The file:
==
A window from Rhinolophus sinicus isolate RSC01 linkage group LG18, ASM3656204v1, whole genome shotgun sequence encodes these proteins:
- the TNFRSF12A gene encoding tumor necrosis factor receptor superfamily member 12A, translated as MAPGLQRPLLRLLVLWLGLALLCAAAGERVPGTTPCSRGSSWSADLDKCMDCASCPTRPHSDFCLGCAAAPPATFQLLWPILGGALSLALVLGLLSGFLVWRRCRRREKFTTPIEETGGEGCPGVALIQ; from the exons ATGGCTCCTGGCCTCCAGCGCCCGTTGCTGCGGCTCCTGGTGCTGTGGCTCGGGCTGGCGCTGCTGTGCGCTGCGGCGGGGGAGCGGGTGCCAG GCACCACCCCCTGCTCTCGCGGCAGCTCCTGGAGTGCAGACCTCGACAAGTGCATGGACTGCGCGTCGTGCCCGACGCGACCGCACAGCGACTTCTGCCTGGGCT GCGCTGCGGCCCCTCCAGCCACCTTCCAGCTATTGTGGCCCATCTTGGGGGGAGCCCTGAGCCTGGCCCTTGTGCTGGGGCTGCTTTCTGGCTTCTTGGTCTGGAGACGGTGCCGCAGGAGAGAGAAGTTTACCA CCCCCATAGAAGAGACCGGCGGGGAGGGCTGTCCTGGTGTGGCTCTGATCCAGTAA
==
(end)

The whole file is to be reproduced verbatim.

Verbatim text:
A window from Rhinolophus sinicus isolate RSC01 linkage group LG18, ASM3656204v1, whole genome shotgun sequence encodes these proteins:
- the TNFRSF12A gene encoding tumor necrosis factor receptor superfamily member 12A, translated as MAPGLQRPLLRLLVLWLGLALLCAAAGERVPGTTPCSRGSSWSADLDKCMDCASCPTRPHSDFCLGCAAAPPATFQLLWPILGGALSLALVLGLLSGFLVWRRCRRREKFTTPIEETGGEGCPGVALIQ; from the exons ATGGCTCCTGGCCTCCAGCGCCCGTTGCTGCGGCTCCTGGTGCTGTGGCTCGGGCTGGCGCTGCTGTGCGCTGCGGCGGGGGAGCGGGTGCCAG GCACCACCCCCTGCTCTCGCGGCAGCTCCTGGAGTGCAGACCTCGACAAGTGCATGGACTGCGCGTCGTGCCCGACGCGACCGCACAGCGACTTCTGCCTGGGCT GCGCTGCGGCCCCTCCAGCCACCTTCCAGCTATTGTGGCCCATCTTGGGGGGAGCCCTGAGCCTGGCCCTTGTGCTGGGGCTGCTTTCTGGCTTCTTGGTCTGGAGACGGTGCCGCAGGAGAGAGAAGTTTACCA CCCCCATAGAAGAGACCGGCGGGGAGGGCTGTCCTGGTGTGGCTCTGATCCAGTAA